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    The moto's stock WTB nano tires are actually pretty good for road use. Air them up to 50 psi, and they'll roll like crazy. Still heavy on the climbs, because they're wire bead mountain tires, but they're much better than most for road use.
    "a hundred travel books isn't worth one real trip"

  11. #11
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    salsa makes some good rigid forks. the cromoto grande. i have the fargo, not sure if they still make it. they are solid, light, and do a good job soaking up the bumps for a rigid.

  12. #12
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    I did the same to my 26" hardtail, then sold it, and put the same fork on my 29" but have it setup for all-around riding.

    Get the Nashbar fork above. It says for 26" but the A-C is only about 20mm less than what a 29er would be. And for riding around town, etc, it will be just fine. With their never-ending sales/coupons you can get it for less than $50. It will even hold a 29x2.5 if you wish to ever ride it off road.

    As far as tires go, pickup something in the 700x35-40 range. WTB Nano or something similar. The extra width wont hurt your speed but the bit of tread will help if you end up on a bike path, water, mud, etc.

    All in all you can be out of there for about $100 or so depending on what tires you choose.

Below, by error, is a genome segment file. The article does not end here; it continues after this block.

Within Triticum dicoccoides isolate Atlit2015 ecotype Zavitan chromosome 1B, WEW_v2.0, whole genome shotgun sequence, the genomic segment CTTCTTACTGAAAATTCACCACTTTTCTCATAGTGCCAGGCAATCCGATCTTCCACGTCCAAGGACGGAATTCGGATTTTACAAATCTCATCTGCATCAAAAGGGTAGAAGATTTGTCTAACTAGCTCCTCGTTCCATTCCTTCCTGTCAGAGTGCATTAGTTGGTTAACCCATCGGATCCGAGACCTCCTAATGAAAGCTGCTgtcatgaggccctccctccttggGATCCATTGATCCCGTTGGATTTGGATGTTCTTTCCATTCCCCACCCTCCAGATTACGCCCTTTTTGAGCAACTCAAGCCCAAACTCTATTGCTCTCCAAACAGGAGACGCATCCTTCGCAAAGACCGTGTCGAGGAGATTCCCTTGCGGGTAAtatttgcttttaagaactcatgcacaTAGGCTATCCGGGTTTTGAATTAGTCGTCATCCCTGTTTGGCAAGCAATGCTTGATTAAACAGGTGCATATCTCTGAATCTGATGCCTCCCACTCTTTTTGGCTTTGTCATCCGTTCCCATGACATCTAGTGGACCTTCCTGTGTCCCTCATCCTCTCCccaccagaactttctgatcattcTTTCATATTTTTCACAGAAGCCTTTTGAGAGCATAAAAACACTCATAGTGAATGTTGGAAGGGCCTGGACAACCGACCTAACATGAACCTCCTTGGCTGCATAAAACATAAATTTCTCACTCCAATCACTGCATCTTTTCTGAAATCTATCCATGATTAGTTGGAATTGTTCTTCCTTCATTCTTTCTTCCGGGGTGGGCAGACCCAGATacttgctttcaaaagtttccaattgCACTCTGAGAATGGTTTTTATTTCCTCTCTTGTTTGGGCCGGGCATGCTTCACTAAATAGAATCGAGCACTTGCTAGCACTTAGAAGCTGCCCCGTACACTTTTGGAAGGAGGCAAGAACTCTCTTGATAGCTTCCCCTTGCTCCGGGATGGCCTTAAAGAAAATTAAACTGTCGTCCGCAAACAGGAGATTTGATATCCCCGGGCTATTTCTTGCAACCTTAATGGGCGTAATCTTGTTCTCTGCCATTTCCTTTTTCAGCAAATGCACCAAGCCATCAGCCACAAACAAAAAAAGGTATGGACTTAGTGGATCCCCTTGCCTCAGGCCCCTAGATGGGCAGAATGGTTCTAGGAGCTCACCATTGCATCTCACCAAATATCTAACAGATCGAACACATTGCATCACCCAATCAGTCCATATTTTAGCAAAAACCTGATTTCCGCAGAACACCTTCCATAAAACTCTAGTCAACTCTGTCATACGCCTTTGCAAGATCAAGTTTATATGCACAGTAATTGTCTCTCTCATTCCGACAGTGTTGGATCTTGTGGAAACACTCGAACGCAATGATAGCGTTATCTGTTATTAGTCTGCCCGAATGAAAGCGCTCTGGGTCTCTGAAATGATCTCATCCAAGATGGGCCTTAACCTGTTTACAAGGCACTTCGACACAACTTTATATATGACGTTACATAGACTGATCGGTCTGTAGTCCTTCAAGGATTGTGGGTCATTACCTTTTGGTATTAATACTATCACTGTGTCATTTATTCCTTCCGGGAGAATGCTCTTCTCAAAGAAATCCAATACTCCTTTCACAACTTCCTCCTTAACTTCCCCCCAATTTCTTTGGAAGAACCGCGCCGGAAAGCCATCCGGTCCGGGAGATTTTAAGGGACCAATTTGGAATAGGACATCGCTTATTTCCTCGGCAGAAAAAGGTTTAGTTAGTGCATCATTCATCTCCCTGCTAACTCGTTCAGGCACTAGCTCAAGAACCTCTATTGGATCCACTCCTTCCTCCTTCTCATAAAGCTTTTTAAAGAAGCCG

13. #13
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    I'm not a fan of slick tires... just run knobbies myself.

    Friends of mine that do run them have had some nasty wheel washouts when it rains.
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  14. #14
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    Quote Originally Posted by edubfromktown View Post
    I'm not a fan of slick tires... just run knobbies myself.

    Friends of mine that do run them have had some nasty wheel washouts when it rains.
    slick tires actually have better grip on asphalt than knobbies.
    much better. I prefer schwalbe or continental myself. their best shit.
    and in the winter nokians.
    Rule #9 // If you are out riding in bad weather, it means you are a badass. Period.

    Quote Originally Posted by iheartbicycles View Post
    Specialized sucks ass.

  15. #15
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    Quote Originally Posted by car bone View Post
    slick tires actually have better grip on asphalt than knobbies.
    much better. I prefer schwalbe or continental myself. their best shit.
    and in the winter nokians.
    I have had this argument with enough people I'd be interested to see some actual data. Some people insist a knobby will corner better on asphalt, some argue full slicks, I think with the minor irregularities inherent of the surface that it has to be something in the middle.

  16. #16
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    I converted my full rigid Specialized Carve SL SS to an all purpose machine. I have had an absolute blast on this. Upgraded wheels/hubs and then thew on some Continental City Ride II tires and air them up to 60psi. In the winter the Nokian studded tires go back on.
    The pedals turn, not just the left one, but the right one too.

  17. #17
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    The thing is by arguing against the fact that on clear pavement slicks have the most traction means your telling every engineer in the field for the last century that their wrong.

    Hell this was covered in grade school science class. The section on physics.